Even healthcare organizations that make a conscientious effort to comply with HIPAA and continually improving their data security posture can find themselves victimized by cyber attacks.

That lesson was learned the hard way by Wyoming Medical Center, which recently reported a breach that occurred in late February. The Casper-based organization said identities of nearly 3,200 patients were briefly vulnerable after an email phishing attack that tricked two employees into divulging network credentials.

Also See: Wyoming hospital hit by phishing attack

The organization had companywide training last year, including sessions on how to avoid phishing attacks, says Matt Fredericksen, chief compliance and privacy officer.


Wyoming Medical Center In addition, Wyoming Medical regularly conducts email educational blasts on phishing and launched mock phishing attacks on employees four times between last August and February. Those who failed the mock phishing attacks by clicking on specious links immediately were taken to a training page for re-education. Those efforts were working, and the failure rate during mock phishing attacks was falling, Fredricksen says.

But it only takes one employee, or two in Wyoming Medical’s case, to fail to spot a phishing attack before an organization finds itself on the government’s Wall of Shame list of major breaches.

In addition to those efforts, Wyoming Medical has used two-factor authentication for accessing its electronic health record system since it was implemented. It also conducts privacy and security risk assessments annually, with the last completed in November 2015. Now it’s exploring implementing an auto-delete feature in email after a specified time period with an enterprise backup but having messages roll off individual email accounts.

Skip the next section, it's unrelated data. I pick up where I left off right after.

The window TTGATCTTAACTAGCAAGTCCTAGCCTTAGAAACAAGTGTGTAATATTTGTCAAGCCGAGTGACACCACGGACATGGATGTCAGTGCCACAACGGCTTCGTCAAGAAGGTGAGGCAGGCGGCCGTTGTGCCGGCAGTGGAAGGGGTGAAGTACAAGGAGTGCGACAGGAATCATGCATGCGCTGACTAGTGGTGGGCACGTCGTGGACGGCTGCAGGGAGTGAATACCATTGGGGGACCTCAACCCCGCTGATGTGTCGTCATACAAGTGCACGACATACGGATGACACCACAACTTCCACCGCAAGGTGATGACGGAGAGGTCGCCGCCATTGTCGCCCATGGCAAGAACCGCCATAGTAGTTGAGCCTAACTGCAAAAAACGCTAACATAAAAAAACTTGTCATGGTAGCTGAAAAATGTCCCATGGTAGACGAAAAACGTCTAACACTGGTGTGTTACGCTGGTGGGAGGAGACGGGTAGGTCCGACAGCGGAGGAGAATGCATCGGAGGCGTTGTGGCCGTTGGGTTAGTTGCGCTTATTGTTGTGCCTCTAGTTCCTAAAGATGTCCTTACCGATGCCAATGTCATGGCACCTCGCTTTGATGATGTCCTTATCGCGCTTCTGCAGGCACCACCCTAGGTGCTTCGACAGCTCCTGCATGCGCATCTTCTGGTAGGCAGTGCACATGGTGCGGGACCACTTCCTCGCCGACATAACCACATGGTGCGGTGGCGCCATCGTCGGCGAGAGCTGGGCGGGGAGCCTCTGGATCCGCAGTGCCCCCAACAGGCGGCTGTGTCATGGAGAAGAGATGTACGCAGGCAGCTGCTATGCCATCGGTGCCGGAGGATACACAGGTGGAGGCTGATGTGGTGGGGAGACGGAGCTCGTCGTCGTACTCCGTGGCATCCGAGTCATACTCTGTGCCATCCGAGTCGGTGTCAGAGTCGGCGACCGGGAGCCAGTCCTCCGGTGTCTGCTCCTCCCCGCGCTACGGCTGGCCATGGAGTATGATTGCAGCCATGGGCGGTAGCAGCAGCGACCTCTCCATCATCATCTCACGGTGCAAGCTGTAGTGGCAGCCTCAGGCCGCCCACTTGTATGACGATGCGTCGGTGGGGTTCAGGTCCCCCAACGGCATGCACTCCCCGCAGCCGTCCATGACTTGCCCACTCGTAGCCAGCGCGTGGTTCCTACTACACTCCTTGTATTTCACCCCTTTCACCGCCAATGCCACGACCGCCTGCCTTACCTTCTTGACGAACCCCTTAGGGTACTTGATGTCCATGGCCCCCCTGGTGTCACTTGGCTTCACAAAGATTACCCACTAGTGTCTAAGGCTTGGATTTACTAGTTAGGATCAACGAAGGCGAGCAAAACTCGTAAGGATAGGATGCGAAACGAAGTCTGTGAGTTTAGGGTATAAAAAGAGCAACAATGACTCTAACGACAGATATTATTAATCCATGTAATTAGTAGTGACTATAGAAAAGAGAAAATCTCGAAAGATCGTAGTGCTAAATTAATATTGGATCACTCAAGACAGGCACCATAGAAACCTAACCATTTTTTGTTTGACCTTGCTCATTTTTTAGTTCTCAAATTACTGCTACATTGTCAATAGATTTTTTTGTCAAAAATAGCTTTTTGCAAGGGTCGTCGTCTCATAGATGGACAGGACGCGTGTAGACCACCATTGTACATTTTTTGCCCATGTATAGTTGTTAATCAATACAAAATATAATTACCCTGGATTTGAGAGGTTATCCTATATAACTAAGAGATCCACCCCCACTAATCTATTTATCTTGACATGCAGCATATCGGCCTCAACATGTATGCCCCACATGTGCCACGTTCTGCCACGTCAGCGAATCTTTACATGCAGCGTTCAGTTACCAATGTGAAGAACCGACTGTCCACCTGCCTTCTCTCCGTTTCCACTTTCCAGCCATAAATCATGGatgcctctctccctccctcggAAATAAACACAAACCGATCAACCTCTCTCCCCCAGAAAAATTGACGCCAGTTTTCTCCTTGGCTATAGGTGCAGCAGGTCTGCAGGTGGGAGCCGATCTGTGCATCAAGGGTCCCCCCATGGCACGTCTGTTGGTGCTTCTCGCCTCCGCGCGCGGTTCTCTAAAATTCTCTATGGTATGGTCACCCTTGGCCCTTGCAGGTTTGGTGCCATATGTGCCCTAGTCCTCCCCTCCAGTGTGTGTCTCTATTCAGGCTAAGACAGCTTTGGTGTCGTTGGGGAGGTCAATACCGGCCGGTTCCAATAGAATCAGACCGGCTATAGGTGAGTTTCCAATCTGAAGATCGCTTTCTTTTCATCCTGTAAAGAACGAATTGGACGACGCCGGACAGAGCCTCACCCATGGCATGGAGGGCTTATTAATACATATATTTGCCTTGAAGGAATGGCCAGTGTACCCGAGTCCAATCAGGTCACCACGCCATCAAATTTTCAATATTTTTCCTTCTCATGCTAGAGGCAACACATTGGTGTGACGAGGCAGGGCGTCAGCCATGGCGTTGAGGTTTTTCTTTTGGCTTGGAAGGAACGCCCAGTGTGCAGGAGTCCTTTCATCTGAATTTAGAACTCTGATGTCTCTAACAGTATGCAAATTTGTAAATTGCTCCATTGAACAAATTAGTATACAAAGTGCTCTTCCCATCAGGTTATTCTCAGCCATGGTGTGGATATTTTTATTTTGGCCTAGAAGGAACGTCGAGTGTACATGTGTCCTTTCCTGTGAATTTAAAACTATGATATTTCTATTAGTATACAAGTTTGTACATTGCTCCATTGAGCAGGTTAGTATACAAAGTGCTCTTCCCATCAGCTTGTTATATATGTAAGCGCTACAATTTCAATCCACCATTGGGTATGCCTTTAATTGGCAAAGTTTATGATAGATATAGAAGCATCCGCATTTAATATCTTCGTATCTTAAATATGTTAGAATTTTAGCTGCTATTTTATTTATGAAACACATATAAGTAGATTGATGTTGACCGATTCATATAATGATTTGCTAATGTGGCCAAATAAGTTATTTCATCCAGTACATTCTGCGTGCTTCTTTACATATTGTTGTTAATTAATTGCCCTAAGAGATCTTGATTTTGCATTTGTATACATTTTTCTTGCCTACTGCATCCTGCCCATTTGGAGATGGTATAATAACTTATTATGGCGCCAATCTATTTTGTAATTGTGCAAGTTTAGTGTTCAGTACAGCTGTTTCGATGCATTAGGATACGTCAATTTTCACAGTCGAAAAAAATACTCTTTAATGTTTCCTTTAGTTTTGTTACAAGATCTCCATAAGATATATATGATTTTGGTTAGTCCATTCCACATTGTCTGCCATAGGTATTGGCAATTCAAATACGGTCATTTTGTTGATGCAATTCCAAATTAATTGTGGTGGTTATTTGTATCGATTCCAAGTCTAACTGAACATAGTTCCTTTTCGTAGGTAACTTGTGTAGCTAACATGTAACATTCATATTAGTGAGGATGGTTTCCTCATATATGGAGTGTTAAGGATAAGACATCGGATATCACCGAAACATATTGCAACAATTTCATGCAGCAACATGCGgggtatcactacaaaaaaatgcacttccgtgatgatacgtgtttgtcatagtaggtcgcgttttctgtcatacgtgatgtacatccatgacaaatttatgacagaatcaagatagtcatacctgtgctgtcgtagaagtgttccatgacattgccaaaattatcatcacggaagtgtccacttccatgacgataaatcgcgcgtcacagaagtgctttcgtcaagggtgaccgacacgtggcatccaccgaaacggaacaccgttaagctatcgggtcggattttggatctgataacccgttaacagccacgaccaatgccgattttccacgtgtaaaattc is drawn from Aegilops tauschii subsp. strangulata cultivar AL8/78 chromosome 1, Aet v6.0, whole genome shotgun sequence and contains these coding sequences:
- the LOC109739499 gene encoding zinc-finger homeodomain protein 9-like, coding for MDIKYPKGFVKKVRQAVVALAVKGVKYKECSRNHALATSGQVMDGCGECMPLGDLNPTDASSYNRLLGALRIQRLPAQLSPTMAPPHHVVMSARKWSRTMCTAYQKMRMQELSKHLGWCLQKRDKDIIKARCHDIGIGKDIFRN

Last week, Wyoming Medical started rolling out two-factor authentication software for email, and it will require employees to turn it on in May. Those who are not using two-factor authentication by June will be locked out of their email accounts until they set it up, Fredricksen says.

Like other organizations that have been breached, Wyoming Medical had to determine if credit or identity theft protection needed to be offered to affected patients. HIPAA does not require such consumer protection, although it has become more common as the threat environment got worse. If breached organizations don’t offer identity protection services to consumers, they must justify the reasons for the decision.

In Wyoming Medical’s case, the organization did not offer protective services, explaining in the notification letter that it believed information was accessible for only 15 minutes and there was no evidence that it was viewed or acquired. Further, the data that could have been accessed “did not include the proper information to allow for identity theft,” according to the organization. But for peace of mind, it encouraged affected individuals to place fraud alerts on their credit files.

Even if attackers had actually viewed or copied Wyoming Medical data, it was relatively benign, a combination of billing invoices from vendors with an account number, patient name and date of birth, date of service, medical record number and limited medical information, Frederiksen says. Prior to the breach, the organization had contracted for protective monitoring services should the need arise and considered offering protection, but it never got to the point of looking at costs because the decision was made that the breached data did not warrant such services, he added.

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